What is BPPV and what causes it?

Benign paroxysmal positional vertigo (BPPV) is an inner-ear disorder. “Benign” means harmless and “paroxysmal” refers to a sudden attack or recurrence. People with BPPV experience brief periods of vertigo (a spinning sensation) tied to their movement. It typically occurs when they turn over in bed, sit up after lying down or bend over quickly. Each episode lasts only a few seconds. While it’s not a serious disorder, the symptoms are unpleasant.

BPPV affects approximately 2 out of 100 people and usually occurs in people older than 50 years. It’s more common in women than men and can also result from a head injury. Most of the time the exact cause of BPPV is unclear, but doctors do know that detached or free-floating otoliths (ear stones) result in vertigo.

Ear stones are calcium carbonate particles attached to hair cells in the utricle and saccule structures, located in the vestibule. The vestibule and semicircular canals form the vestibular (or balance) system in the inner ear. When the head moves, ear stones pull on the hair-like structures to bend it in the direction of gravity. Detached ear stones can move into the semicircular canals and make you feel dizzy.

Quick info

What are the semicircular canals?

The semicircular canals are interconnected tubes filled with liquid. The vestibule responds to gravity or changes in the position of the head, while the semicircular canals respond to head rotation. There are three canals: posterior, horizontal and anterior. The posterior and anterior semicircular canals are both positioned vertically, but the anterior canal is the highest point.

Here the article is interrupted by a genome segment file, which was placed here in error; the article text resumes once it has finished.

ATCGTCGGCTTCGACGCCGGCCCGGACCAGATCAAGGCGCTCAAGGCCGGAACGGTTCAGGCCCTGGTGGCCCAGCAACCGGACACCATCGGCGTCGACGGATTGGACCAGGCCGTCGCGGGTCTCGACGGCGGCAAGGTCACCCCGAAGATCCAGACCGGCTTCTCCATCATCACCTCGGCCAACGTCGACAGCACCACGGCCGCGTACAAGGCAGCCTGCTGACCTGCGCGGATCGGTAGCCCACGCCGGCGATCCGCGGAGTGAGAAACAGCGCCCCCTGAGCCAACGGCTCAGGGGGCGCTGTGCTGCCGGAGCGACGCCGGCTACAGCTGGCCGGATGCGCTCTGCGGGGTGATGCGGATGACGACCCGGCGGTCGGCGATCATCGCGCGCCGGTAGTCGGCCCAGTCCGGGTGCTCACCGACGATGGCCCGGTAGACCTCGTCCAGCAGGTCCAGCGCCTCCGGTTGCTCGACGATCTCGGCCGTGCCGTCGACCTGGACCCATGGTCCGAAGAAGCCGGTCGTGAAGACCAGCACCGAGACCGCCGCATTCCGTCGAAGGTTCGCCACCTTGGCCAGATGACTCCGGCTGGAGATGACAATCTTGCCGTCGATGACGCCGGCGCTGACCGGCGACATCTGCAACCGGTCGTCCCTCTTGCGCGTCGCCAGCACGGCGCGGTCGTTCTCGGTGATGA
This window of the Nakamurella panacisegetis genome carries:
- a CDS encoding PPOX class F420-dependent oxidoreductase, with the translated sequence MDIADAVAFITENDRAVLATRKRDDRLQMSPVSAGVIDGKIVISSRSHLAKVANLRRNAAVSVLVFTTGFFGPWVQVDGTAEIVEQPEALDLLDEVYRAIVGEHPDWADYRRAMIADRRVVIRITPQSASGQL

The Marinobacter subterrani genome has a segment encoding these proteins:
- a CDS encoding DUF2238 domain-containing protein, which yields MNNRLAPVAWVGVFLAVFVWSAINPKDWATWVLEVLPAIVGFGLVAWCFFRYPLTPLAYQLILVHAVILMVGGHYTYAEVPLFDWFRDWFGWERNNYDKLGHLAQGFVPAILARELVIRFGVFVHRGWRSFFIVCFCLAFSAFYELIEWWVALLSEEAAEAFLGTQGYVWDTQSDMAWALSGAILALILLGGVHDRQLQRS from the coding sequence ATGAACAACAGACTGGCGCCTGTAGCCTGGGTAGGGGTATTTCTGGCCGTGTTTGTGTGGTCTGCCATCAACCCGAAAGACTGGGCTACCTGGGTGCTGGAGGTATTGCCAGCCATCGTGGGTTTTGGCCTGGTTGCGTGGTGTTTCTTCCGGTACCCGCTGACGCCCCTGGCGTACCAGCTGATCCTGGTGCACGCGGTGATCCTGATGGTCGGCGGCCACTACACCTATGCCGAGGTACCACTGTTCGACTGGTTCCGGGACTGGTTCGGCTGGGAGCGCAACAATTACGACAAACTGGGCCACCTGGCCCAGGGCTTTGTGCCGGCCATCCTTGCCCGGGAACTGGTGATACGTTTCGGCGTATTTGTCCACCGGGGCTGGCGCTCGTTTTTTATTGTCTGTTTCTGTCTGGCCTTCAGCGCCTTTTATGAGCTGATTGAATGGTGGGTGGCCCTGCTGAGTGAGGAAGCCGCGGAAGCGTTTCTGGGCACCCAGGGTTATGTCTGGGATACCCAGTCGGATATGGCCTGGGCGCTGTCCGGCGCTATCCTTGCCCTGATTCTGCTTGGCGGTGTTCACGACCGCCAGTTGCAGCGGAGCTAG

How is BPPV diagnosed?

To diagnose BPPV, a specialist will first review the patient’s history and then perform a Dix-Hallpike test. This test is designed to trigger vertigo. The doctor will have the patient sit upright on a flat surface. Then, head turned to the side, the patient will lie down quickly. Patients with BPPV will experience vertigo and nystagmus (involuntary eye movement). Nystagmus is a typical diagnostic indicator of the presence of positional vertigo because it reflects a coordination issue between balance and sight. The specialist will take note of the direction of the eye movement to determine which canal is affected.

BPPV mostly affects the posterior semicircular canal, but the horizontal and anterior canals can also be affected. The anterior canal is the least likely to be affected. The most common type of BPPV is canalithiasis (free-floating ear stones). The second and very rare type is cupulolithiasis. In this case, the ear stones become fixed in a semicircular canal and weigh down the cupula, a jelly-like structure.

How is BPPV treated?

Repositioning manoeuvres can be performed by a doctor to help direct the ear stones back to the utricle and saccule structures in the vestibule.

Sémont manoeuvre
  1. Sit upright on an examination table in front of the doctor, head turned 45° to the left or right (it depends on the affected ear).
  2. Quickly lie down sideways on the affected side, keeping your head in the same position.
  3. After 2-3 minutes, quickly switch 180° and lie down on the unaffected side, keeping your head in the same position.
  4. After another 2-3 minutes, slowly return to sitting upright and wait for a few minutes.
Epley manoeuvre
  1. Sit upright, legs outstretched, on the examination table.
  2. Turn your head 45° towards the affected ear and quickly lie back, so that your head hangs over the edge of the table. Stay in this position until vertigo and nystagmus have disappeared (at least 1 minute).
  3. Now turn your head towards the unaffected side and hold this position for 1 minute.
  4. Next, turn sideways and lie on the shoulder of the unaffected side, keeping your head in the same position.
  5. After another minute, go back to sitting upright, head tipped slightly to the unaffected shoulder. Return your head to a level position.

If this treatment doesn’t work, the Brandt-Daroff exercises may help:

  1. Sit upright.
  2. Move into the lying position on one side, head turned 45°.
  3. Remain in this position for about 30 seconds and sit upright again.
  4. Repeat on the other side.